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Preference Utilisation and Tariff Reduction in EU Imports from ACP Countries

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  • Miriam Manchin

Abstract

Despite the long relationship between the European Union and the African, Caribbean and Pacific (ACP) countries aimed at encouraging their exports while stimulating growth and investment, the ACP states still face difficulties in integrating into the world economy. This paper examines the non-least developed ACP countries preferential trade with the EU using data on EU member states' imports eligible for preferences under the Cotonou agreement for the period 2001 at the 8-digit level. Using data on tariffs and preferential quota applicable on each 8-digit product for the year 2001 ad-valorem tariff rates were calculated. The paper also investigates the existence of a threshold in the offered duty reduction under which traders have no incentives to ask for preferences since the costs of obtaining these exceeds their benefits. Our results showed that the higher the value of preferences offered, the higher the probability that preferences are requested. Using endogenous threshold estimation techniques we also provided evidence that there exists a minimum value of preferences needed for traders to request preferences. More specifically, if the difference between preferential and third country tariff rates are lower than 4 per cent, there are no incentives for traders to request preferences since the costs of obtaining the preferences are expected to be higher than the benefits from obtaining the preferences. Our results additionally indicate that country specificities also play an important role in the decision whether requesting preferences or not and how much to import. Copyright 2006 The Author Journal compilation 2006 Blackwell Publishing Ltd .

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  • Miriam Manchin, 2006. "Preference Utilisation and Tariff Reduction in EU Imports from ACP Countries," The World Economy, Wiley Blackwell, vol. 29(9), pages 1243-1266, September.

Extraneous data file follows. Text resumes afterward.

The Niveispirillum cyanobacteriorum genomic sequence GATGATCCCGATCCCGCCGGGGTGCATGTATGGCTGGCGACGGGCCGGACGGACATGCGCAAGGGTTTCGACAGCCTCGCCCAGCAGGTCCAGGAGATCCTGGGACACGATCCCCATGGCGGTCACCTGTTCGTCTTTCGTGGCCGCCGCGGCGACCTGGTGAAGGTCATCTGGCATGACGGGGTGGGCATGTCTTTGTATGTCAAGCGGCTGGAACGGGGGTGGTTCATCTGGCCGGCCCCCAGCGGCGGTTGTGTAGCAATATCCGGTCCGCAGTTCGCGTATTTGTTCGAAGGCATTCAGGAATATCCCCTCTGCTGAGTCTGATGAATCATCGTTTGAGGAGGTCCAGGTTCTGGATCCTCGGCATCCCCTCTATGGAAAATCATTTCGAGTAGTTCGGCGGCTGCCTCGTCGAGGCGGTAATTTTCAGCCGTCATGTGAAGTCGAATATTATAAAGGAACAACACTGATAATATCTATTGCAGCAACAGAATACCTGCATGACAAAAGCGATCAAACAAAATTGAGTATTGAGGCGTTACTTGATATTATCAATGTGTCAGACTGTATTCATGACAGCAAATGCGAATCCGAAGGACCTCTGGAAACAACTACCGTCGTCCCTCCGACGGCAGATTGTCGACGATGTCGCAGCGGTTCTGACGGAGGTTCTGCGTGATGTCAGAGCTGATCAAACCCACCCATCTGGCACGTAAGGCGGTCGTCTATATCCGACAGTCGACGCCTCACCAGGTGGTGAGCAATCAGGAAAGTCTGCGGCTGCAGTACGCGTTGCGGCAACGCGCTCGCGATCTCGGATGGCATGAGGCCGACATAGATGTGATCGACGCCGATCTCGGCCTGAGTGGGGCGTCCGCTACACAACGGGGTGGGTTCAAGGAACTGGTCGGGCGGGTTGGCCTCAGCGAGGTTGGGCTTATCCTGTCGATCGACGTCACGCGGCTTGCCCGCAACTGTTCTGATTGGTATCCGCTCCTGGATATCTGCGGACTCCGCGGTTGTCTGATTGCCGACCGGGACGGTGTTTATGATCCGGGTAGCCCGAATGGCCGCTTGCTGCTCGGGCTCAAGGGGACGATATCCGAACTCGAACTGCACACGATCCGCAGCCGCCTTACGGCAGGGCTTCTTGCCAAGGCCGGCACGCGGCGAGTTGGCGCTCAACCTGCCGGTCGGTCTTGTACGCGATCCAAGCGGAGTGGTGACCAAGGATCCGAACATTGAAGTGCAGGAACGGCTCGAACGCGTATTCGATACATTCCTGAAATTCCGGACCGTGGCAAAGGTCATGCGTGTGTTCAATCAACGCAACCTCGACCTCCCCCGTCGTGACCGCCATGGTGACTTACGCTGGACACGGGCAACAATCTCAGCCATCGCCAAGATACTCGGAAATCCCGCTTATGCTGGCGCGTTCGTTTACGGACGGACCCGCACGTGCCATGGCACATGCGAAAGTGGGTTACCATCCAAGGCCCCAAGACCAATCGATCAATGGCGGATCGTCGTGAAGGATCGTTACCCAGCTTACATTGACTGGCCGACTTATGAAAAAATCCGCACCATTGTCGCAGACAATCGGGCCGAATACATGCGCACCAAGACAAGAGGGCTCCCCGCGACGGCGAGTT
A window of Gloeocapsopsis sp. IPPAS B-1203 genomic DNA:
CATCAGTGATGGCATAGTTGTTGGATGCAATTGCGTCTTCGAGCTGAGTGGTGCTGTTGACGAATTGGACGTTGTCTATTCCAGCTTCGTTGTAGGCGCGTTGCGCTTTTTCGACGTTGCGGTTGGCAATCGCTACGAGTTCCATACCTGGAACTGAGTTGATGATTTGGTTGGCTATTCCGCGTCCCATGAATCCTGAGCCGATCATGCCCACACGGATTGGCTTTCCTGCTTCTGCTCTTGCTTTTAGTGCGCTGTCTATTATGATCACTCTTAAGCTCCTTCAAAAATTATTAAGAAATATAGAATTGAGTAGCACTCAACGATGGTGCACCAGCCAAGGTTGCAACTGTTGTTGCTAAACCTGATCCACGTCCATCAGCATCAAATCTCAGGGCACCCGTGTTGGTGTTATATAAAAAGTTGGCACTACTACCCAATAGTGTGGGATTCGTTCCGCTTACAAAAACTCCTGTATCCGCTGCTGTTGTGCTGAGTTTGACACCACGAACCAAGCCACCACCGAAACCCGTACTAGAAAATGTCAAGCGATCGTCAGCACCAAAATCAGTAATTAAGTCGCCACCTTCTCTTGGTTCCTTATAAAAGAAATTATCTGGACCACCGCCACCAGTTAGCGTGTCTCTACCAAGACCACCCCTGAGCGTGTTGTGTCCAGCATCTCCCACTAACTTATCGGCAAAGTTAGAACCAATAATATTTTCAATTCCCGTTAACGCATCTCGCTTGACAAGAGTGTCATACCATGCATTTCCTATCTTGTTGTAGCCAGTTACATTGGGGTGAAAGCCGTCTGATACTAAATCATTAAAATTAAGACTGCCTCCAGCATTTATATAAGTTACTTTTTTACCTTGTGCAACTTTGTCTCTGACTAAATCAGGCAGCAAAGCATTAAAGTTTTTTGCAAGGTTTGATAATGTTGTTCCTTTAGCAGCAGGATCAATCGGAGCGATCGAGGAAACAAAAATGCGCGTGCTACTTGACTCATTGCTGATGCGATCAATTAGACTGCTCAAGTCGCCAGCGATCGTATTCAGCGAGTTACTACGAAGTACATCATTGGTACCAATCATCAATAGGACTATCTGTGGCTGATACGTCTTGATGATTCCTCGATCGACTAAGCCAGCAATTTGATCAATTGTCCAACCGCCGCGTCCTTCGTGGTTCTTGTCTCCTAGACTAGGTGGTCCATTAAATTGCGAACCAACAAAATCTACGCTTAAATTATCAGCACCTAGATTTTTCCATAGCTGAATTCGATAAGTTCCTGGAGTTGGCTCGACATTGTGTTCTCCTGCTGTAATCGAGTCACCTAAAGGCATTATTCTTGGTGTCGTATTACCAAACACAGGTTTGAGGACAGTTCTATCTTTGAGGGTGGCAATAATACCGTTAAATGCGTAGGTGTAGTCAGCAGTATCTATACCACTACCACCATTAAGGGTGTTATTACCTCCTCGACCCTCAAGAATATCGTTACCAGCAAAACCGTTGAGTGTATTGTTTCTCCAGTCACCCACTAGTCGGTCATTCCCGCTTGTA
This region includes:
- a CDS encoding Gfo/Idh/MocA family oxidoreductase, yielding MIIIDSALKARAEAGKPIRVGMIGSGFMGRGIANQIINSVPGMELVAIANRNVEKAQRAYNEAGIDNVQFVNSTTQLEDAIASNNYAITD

• Handle: RePEc:bla:worlde:v:29:y:2006:i:9:p:1243-1266
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    References listed on IDEAS

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    1. José Anson & Olivier Cadot & Antoni Estevadeordal & Jaime de Melo & Akiko Suwa-Eisenmann & Bolormaa Tumurchudur, 2005. "Rules of Origin in North-South Preferential Trading Arrangements with an Application to NAFTA," Review of International Economics, Wiley Blackwell, vol. 13(3), pages 501-517, August.
    2. Brenton, Paul, 2003. "Integrating the least developed countries into the world trading system : the current impact of EU preferences under everything but arms," Policy Research Working Paper Series 3018, The World Bank.
    3. Kala Krishna & Anne Krueger, 1995. "Implementing Free Trade Areas: Rules of Origin and Hidden Protection," NBER Working Papers 4983, National Bureau of Economic Research, Inc.
    4. James M. DeVault, 1996. "Political Pressure and the U.S. Generalized System of Preferences," Eastern Economic Journal, Eastern Economic Association, vol. 22(1), pages 35-46, Winter.
    5. Alan Deardorff, 1998. "Determinants of Bilateral Trade: Does Gravity Work in a Neoclassical World?," NBER Chapters,in: The Regionalization of the World Economy, pages 7-32 National Bureau of Economic Research, Inc.
    6. Ozden, Caglar & Reinhardt, Eric, 2005. "The perversity of preferences: GSP and developing country trade policies, 1976-2000," Journal of Development Economics, Elsevier, vol. 78(1), pages 1-21, October.
    7. Céline Carrère & Jaime de Melo, 2015. "Are Different Rules of Origin Equally Costly? Estimates from NAFTA," World Scientific Book Chapters,in: Developing Countries in the World Economy, chapter 12, pages 277-298 World Scientific Publishing Co. Pte. Ltd..
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    JEL classification:

    • F13 - International Economics - - Trade - - - Trade Policy; International Trade Organizations
    • O19 - Economic Development, Innovation, Technological Change, and Growth - - Economic Development - - - International Linkages to Development; Role of International Organizations

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